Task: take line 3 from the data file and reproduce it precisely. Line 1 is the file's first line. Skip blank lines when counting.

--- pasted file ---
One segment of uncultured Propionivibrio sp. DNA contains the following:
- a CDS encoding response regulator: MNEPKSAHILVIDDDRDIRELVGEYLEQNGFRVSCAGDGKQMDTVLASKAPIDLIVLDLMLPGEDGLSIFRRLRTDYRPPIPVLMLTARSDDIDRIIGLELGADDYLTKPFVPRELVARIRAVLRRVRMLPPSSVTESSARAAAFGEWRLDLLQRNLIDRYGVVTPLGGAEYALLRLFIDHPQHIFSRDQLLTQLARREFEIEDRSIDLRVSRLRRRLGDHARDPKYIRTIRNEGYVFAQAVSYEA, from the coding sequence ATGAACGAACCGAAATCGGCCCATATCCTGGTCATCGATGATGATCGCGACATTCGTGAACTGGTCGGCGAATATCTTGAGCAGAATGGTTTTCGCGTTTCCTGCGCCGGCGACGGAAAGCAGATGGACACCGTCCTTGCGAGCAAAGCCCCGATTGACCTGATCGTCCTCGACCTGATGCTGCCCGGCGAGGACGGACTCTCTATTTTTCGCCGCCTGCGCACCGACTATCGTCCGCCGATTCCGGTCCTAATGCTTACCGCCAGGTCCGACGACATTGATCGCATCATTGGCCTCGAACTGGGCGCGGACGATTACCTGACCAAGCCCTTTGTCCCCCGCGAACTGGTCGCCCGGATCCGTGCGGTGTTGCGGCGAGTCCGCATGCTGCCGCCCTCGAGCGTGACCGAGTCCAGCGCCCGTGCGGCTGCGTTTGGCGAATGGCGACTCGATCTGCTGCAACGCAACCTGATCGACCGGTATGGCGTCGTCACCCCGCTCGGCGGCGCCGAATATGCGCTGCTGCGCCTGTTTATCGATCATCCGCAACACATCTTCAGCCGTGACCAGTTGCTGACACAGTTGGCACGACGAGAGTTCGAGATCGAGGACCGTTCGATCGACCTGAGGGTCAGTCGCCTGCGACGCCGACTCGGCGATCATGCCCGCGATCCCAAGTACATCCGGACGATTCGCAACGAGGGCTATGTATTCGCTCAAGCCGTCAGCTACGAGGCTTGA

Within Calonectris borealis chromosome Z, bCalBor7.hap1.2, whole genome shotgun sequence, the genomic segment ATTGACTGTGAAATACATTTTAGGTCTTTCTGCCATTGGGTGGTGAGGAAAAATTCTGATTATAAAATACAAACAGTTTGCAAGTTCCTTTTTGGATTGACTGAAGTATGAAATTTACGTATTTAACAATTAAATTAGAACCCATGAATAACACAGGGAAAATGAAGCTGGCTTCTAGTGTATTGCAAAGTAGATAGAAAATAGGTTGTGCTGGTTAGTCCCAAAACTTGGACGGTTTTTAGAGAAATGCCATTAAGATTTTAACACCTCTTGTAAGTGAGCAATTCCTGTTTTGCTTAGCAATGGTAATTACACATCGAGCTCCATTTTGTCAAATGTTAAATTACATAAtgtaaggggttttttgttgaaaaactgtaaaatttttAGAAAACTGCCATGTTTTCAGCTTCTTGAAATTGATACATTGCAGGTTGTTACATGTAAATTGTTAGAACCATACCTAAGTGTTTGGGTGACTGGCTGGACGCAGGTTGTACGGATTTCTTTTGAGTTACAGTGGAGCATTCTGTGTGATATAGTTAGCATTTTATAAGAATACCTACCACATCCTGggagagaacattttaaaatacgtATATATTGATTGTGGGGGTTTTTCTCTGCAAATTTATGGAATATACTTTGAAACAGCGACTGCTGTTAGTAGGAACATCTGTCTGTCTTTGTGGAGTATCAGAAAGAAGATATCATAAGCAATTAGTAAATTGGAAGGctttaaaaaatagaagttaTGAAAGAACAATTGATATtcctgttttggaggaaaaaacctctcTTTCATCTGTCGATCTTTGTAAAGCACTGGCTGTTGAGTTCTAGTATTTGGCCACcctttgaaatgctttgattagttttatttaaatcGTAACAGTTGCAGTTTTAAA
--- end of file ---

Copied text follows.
Within Calonectris borealis chromosome Z, bCalBor7.hap1.2, whole genome shotgun sequence, the genomic segment ATTGACTGTGAAATACATTTTAGGTCTTTCTGCCATTGGGTGGTGAGGAAAAATTCTGATTATAAAATACAAACAGTTTGCAAGTTCCTTTTTGGATTGACTGAAGTATGAAATTTACGTATTTAACAATTAAATTAGAACCCATGAATAACACAGGGAAAATGAAGCTGGCTTCTAGTGTATTGCAAAGTAGATAGAAAATAGGTTGTGCTGGTTAGTCCCAAAACTTGGACGGTTTTTAGAGAAATGCCATTAAGATTTTAACACCTCTTGTAAGTGAGCAATTCCTGTTTTGCTTAGCAATGGTAATTACACATCGAGCTCCATTTTGTCAAATGTTAAATTACATAAtgtaaggggttttttgttgaaaaactgtaaaatttttAGAAAACTGCCATGTTTTCAGCTTCTTGAAATTGATACATTGCAGGTTGTTACATGTAAATTGTTAGAACCATACCTAAGTGTTTGGGTGACTGGCTGGACGCAGGTTGTACGGATTTCTTTTGAGTTACAGTGGAGCATTCTGTGTGATATAGTTAGCATTTTATAAGAATACCTACCACATCCTGggagagaacattttaaaatacgtATATATTGATTGTGGGGGTTTTTCTCTGCAAATTTATGGAATATACTTTGAAACAGCGACTGCTGTTAGTAGGAACATCTGTCTGTCTTTGTGGAGTATCAGAAAGAAGATATCATAAGCAATTAGTAAATTGGAAGGctttaaaaaatagaagttaTGAAAGAACAATTGATATtcctgttttggaggaaaaaacctctcTTTCATCTGTCGATCTTTGTAAAGCACTGGCTGTTGAGTTCTAGTATTTGGCCACcctttgaaatgctttgattagttttatttaaatcGTAACAGTTGCAGTTTTAAA